Junior crossover is smarter, safer and better equipped than its predecessor – we’ve driven it in Europe ahead of its launch here later this year.
- High quality cabin and good standard kit
- Excellent five star safety rating
- Unexceptional performance from M-Hybrid (not coming here)
- Europe-spec manual gearbox (not coming here)
Asked to nominate a British carmaker and you’re more likely to think of Land Rover, Jaguar or one of Blighty’s posher luxury players. But Nissan has long been one of the UK’s biggest carmakers in terms of volumes. With the British-built third-generation Nissan Qashqai set to reach Australia later this year, we’ve had a turn in one in its homeland to see if it’s worth getting excited about another entry into the hard-fought baby SUV segment.
|Key details||2022 Nissan Qashqai|
|Price (MSRP)||$33,890 – $47,390 (plus on-road costs)|
Let me start by saying this wasn’t a comparable Australian-spec car. UK market Qashqais come with a mild hybrid version of Nissan’s 1.3-litre turbocharged four-cylinder petrol engine, this making peaks of 116kW and 260Nm. Australia will get a non-hybrid version claimed to be good for 110kW and 250Nm. Brits are also still able to order manual Qashqais, a CVT auto will be standard for us. Our test car came with the oddball combination of the six-speed stick shift plus fully loaded Tekna+ trim, with this being pretty much equivalent to what the Qashqai Ti will offer over here.
Actually, not quite. While Nissan has confirmed that plusher Australian-bound Qashqais will get the company’s sleek new 12.3-inch infotainment touchscreen, our test car made do with the 9.0-inch launch-spec version. Don’t worry, you can see the bigger display in the images from our story on the new system last month.
|2022 Nissan Qashqai|
|Boot volume||504L seats up|
Few buyers will be coming to this part of the market in search of a scintillating steer, but even factoring in the differences between UK and Australian spec, the new Qashqai’s driving experience doesn’t feel very special. We should certainly be glad that the manual gearbox isn’t coming here, as this has a notchy and slightly loose-feeling shift action, with an abrupt clutch making it difficult to move off seamlessly. And although the turbo engine pulls hard once boosting, it has a boost-free hinterland at the bottom of its rev range which similarly hinders smooth low-speed progress. Another issue our standard-fit CVT should cure.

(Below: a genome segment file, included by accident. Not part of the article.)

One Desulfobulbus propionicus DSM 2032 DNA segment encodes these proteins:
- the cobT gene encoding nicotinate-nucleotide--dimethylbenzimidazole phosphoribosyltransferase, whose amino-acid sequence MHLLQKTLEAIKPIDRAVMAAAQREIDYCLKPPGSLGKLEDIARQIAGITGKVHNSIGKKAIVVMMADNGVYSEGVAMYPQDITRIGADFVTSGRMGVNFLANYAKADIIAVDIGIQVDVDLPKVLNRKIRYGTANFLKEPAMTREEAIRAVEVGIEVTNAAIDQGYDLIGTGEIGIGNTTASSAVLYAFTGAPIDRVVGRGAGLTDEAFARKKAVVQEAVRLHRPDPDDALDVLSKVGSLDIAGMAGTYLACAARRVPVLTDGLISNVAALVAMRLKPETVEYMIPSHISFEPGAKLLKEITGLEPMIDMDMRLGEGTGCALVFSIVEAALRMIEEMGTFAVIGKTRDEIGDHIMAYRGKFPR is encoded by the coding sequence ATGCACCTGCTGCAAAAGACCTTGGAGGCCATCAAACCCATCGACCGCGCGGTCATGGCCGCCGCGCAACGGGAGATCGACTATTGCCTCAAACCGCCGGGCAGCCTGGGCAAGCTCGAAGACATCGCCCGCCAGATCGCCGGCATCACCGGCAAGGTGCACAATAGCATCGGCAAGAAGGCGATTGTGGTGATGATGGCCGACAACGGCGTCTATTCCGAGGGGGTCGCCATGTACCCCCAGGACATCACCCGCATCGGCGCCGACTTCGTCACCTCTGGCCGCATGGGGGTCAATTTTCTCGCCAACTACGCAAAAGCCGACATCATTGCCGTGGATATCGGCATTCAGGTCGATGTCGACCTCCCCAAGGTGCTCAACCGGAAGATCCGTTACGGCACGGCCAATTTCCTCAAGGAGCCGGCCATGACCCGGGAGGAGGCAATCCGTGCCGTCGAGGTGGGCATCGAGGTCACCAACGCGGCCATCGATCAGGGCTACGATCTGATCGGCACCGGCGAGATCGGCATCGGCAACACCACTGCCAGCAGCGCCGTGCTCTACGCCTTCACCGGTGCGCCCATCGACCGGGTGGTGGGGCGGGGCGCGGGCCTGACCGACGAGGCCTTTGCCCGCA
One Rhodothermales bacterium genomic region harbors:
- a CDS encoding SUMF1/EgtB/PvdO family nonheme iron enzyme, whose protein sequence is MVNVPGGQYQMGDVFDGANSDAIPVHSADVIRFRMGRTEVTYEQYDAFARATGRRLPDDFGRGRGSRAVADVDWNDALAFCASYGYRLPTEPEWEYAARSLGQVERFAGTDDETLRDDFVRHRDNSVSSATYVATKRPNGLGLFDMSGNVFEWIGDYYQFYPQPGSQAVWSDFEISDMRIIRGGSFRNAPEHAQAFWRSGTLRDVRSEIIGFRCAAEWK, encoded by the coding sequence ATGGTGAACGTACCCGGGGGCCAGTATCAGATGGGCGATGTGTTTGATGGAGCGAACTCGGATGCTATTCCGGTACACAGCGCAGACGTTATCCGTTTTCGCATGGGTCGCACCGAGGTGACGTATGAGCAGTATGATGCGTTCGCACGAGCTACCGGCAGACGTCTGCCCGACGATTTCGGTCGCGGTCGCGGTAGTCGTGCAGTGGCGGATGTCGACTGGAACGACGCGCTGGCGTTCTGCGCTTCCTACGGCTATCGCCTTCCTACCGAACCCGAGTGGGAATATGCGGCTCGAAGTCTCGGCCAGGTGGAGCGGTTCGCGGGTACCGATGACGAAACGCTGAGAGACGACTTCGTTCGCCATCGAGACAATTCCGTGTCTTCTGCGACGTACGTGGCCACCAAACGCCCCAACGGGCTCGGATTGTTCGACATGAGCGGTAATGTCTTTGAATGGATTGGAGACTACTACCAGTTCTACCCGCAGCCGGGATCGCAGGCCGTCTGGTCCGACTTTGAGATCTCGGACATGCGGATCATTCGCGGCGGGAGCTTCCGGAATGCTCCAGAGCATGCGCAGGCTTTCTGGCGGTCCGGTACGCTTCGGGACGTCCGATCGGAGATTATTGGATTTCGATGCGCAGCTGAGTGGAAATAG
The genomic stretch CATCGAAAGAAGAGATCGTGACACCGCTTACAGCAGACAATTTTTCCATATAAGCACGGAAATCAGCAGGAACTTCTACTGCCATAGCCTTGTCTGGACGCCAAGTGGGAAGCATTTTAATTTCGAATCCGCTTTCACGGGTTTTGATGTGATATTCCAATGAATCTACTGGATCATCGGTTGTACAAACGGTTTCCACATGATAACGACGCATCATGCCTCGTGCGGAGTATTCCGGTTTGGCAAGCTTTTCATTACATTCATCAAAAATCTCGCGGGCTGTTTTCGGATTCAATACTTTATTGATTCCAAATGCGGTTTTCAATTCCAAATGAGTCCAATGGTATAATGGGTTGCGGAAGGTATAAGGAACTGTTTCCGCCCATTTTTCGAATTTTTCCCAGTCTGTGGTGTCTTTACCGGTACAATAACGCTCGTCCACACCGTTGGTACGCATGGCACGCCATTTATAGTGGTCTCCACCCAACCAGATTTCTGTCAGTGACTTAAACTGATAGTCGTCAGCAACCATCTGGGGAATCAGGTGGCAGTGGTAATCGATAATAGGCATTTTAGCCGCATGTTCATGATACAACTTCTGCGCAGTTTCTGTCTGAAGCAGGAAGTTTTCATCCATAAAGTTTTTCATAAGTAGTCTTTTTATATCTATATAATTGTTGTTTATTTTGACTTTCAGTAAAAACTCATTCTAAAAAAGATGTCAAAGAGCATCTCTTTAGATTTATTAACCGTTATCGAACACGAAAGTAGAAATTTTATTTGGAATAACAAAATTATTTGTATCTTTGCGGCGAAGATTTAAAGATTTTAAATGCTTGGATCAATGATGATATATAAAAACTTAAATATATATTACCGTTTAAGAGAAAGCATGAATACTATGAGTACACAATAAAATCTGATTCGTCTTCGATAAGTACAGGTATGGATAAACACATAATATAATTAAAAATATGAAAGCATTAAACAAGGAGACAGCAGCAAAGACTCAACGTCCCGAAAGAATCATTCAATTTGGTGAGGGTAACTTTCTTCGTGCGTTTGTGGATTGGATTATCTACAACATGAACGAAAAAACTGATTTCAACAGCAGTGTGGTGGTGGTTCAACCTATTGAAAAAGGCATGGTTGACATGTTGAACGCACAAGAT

While the European mild hybrid engine is very slightly more powerful performance should be near identical. With the manual gearbox the Euro-Qashqai is reckoned to be able to dispatch 0-100km/h in 9.5-secs; hardly scintillating by modern standards, but it actually felt respectably brisk on road, with enough urge to get the driven front wheels scrambling for traction when launched keenly.
My test car also sat on huge 20-inch alloys, an inch bigger than the largest option in Australia. These certainly looked good, but were probably largely responsible for a clumpy ride when asked to deal with Britain’s low-grade Tarmac. The base suspension is clearly fairly soft, resulting in substantial vertical movement over bumps, but making the Qashqai feel plush on smoother surfaces. Steering is direct and delivers respectably crisp front end responses, although with little discernible feedback. It’s definitely a car that feels happiest when making gentle progress, but that’s hardly surprising, is it?
Beyond its lukewarm dynamics, the rest of the Qashqai is actually pretty good. It certainly isn’t lacking visual impact thanks to a strong front-end graphic with triangular grille and narrow headlights. Bodywork uses Nissan’s origami-inspired design language with crisp contours and a glasshouse that narrows towards the rear of the car, and it is well proportioned considering its dinky 4425mm overall length. The tailgate has a coupe-like profile, but visibility through the narrow rear screen is decent from inside the cabin. As in Australia, the range-topper also comes with power operation for the boot.